This argument is being touted to particular effect at a corporate level, where content strategies are considerably less developed compared to consumer brands. “Increasingly, companies and firms have not just an opportunity but a responsibility to tell their own stories,” adds Sambrook. “There’s also a public value in having the expertise in companies and organisations out there. We know the public trusts media less but trusts experts more.”
Surely Sambrook, as respected a reporter as any, is not advocating that companies can replicate the independence and objectivity of the traditional media? “It has to be authentic and credible,” he admits, adding that he is unaware of a company that has got this right. “And there has to be an editorial framework around it. Then I think it can be very powerful.”
One that may have got it wrong is BP. Sambrook steers clear of directly criticising the beleaguered energy giant but notes that “what they struggled to get is legitimacy”. Bringing in journalists, with their in-built understanding of independent verification, might have been one way of tackling that challenge.
Not everyone is convinced. Abhinav Kumar, head of communications and public affairs for Tata Consultancy Services in Europe, believes corporates lack the “essential ingredient”, impartiality.
Meanwhile, at Ford, global VP of communications Ray Day has built an in-house ‘content factory’ that is staffed by reporters, videographers and social media experts. Its sole purpose, says Day, is “digging up and finding more proof points for the performance we are making on our plans.” This can span all types of messaging, from press releases to internal comms to social networking.
While Day admits that traditional media’s role is declining, he is wary of positioning his effort as a substitute. “We look at it a little bit differently,” he notes, pointing to the situation at the end of 2008 when Ford found itself testifying to the US Congress on behalf of its competitors. “There was a lot of confusion about whether Ford was in the same situation, and we had to be very clear that Ford was different.”
Accordingly, Day devised a strategy that included traditional communication but also featured a website called Fordstory.com. “It’s an example of where we created our own channel, but I don’t expect a situation where we would only be using our own channel. “We view it all as incremental.”
The PR challenge
For PR people eyeing the transition from press release pushers to content creators, a few challenges still persist. On the consumer side, the vast majority of these efforts are led by marketing teams; a situation that will have a familiar ring to PR agencies worldwide. There is plenty of talk that PR agencies now have a seat at the table, but less compelling evidence that they have stepped out of the shadow of their peers in other marketing disciplines.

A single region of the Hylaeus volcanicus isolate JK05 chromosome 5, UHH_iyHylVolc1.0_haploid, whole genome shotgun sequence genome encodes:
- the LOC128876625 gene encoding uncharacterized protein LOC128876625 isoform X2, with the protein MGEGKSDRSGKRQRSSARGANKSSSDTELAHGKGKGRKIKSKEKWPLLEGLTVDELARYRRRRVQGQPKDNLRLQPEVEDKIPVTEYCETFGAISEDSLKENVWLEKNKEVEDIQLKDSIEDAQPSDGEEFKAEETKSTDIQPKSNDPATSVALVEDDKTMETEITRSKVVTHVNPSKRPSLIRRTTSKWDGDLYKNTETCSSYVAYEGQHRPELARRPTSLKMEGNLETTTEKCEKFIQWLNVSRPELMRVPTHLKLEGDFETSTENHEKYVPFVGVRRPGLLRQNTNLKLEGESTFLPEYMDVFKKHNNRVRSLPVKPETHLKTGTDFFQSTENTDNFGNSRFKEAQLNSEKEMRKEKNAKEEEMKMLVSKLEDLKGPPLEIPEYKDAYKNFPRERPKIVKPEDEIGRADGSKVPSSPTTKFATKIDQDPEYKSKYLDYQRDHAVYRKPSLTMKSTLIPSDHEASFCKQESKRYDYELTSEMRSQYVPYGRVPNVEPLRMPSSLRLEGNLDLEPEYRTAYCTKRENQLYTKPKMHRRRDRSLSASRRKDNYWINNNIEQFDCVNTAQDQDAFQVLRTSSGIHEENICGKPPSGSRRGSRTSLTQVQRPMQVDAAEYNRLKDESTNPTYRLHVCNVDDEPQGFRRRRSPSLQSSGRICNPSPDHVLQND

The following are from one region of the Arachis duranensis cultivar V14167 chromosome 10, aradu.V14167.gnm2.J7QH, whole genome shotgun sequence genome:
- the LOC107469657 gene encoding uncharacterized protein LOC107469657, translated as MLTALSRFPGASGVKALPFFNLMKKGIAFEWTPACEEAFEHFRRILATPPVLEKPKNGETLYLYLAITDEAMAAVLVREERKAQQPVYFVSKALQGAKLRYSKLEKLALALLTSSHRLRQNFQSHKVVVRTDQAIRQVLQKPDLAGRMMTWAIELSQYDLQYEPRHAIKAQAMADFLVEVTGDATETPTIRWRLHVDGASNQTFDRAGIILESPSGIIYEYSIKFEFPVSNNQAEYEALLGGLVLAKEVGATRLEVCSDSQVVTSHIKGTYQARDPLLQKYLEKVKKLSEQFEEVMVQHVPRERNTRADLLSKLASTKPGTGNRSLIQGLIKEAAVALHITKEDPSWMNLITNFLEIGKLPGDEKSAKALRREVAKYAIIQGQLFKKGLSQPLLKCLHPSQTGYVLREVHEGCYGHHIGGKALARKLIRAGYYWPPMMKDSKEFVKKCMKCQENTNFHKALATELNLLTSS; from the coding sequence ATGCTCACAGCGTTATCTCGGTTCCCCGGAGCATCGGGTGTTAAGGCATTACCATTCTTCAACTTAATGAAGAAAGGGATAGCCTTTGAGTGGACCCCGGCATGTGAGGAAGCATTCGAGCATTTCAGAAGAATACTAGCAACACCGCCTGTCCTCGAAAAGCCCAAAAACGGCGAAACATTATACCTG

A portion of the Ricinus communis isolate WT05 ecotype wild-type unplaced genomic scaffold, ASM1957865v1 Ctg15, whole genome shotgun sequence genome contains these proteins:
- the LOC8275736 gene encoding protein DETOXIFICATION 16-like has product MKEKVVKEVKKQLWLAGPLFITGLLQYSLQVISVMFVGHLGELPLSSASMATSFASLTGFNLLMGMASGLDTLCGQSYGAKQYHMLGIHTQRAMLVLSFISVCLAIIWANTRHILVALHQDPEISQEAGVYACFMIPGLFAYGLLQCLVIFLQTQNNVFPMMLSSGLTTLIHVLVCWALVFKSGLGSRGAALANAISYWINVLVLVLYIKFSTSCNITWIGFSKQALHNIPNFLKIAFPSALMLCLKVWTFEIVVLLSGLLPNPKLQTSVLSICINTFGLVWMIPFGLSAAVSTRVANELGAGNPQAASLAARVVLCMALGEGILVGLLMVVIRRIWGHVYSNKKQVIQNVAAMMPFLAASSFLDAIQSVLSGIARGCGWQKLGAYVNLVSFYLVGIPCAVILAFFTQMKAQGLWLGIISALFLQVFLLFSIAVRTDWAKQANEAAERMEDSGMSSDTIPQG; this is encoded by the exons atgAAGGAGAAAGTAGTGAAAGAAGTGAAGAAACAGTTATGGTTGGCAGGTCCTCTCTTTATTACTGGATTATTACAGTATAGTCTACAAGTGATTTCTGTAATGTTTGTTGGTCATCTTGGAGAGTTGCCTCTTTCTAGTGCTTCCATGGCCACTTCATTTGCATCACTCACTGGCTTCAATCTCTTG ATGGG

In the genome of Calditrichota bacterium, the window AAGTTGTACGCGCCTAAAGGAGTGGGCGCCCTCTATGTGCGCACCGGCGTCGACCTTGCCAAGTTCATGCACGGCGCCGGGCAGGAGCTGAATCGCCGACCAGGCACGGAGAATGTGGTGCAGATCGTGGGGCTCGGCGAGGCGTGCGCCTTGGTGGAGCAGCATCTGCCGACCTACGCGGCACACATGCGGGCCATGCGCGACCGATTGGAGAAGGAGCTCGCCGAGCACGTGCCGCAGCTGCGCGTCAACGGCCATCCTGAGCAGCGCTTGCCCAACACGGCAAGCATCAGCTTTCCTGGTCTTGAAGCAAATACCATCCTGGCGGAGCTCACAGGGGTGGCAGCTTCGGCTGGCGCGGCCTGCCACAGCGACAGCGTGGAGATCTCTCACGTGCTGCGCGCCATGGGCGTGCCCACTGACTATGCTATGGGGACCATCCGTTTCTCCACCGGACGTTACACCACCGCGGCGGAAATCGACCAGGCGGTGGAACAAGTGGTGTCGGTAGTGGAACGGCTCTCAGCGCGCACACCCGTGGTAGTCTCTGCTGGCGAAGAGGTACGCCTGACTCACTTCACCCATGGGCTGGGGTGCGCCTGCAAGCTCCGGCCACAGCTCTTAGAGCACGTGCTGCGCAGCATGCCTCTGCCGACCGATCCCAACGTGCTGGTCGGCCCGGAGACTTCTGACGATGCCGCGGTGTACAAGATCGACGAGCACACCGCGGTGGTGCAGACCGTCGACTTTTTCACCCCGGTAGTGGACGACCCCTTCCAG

In particular, the critical importance or creative and production skills could handicap a PR firm looking for a bigger slice of this particular pie. It explains why a number of firms are content to partner with other shops, rather than up investment too much. “It’s a commercial decision,” says one agency head. “The basic economics are, it’s more profitable to outsource something, charge a handling charge and not incur the time.”
Even Brain is reticent about the prospect of bringing of making too many ambitious hires. “One of the investments you have to make getting into content is you have to pull together partners and you have to know what those partners do,” he says, naming a string of production houses that Edelman currently allies with.
On the corporate side, meanwhile, Sambrook admits that many “understand it in theory, but haven’t quite made the leap of faith.” Tata’s Kumar is living proof: “I remain cautiously pessimistic on corporations filling the media gap in any material manner.”
Neither does the PR industry’s typical business model always help. Some of the agencies leading this space charge for their intellectual property, rather than time, through such methods as profit-sharing or licensing. Pretty Green’s involvement in absinthe brand La Maison Fontaine is via an equity stake, but this is not an approach that is either popular, or even realistic, for many other brand-agency relationships.
Still, the ease with which brands can now take their stories direct to consumers, coupled with the decline in traditional modes of influence, mean that the PR industry has to adapt to the new opportunities on offer.
“It’s a growth area and a definite business opportunity,” says Dowling. “Right now it’s pretty tough to do and the textbooks haven’t really been written. It will depend on how the market matures.”
Five content creation campaigns that catch the eye
The Ford Story
Agency: WPP Team Ford
Launched during Ford’s high-profile presentation of its business plan to the US Congress in late 2008, the Fordstory.com website is a social-media platform that showcases the automotive giant’s progress in implementing the turnaround. The website features a range of videos, consumer stories and ideas and also focuses on Ford’s efforts to deliver fuel-efficient cars.
Tiger Beer/Chinese New Year
Client: Tiger Beer
In partnership with Dazed and Confused magazine, Exposure created a Tiger Beer guide to Chinese New Year showcasing the best of UK’s Chinatowns. The campaign also included a microsite and an iPhone app that used augmented reality to enable users to find their nearest Tiger Beer outlet.
The Science of Sexy
For the lingerie brand’s Dita von Teese collection, Edelman produced a raft of original content featuring images of the burlesque beauty, a short film called The Science of Sexy and interactive elements. Without a press release or formal launch, the film became the most-viewed entertainment video on YouTube, the programme had front-page coverage on PerezHilton.com and the product line sold out in two weeks.
Agency: Cake Group
Cake came up with an idea to create a TV show around music for Orange, working with Endemol and ITV to develop a show it calls “the most successful ad-funded programme of all time”.
Agency: Frank PR
To promote a new Nickolodeon channel launch, Frank devised an idea to scour the UK for a real-life family to feature in their own cartoon series, as the British version of the Simpsons.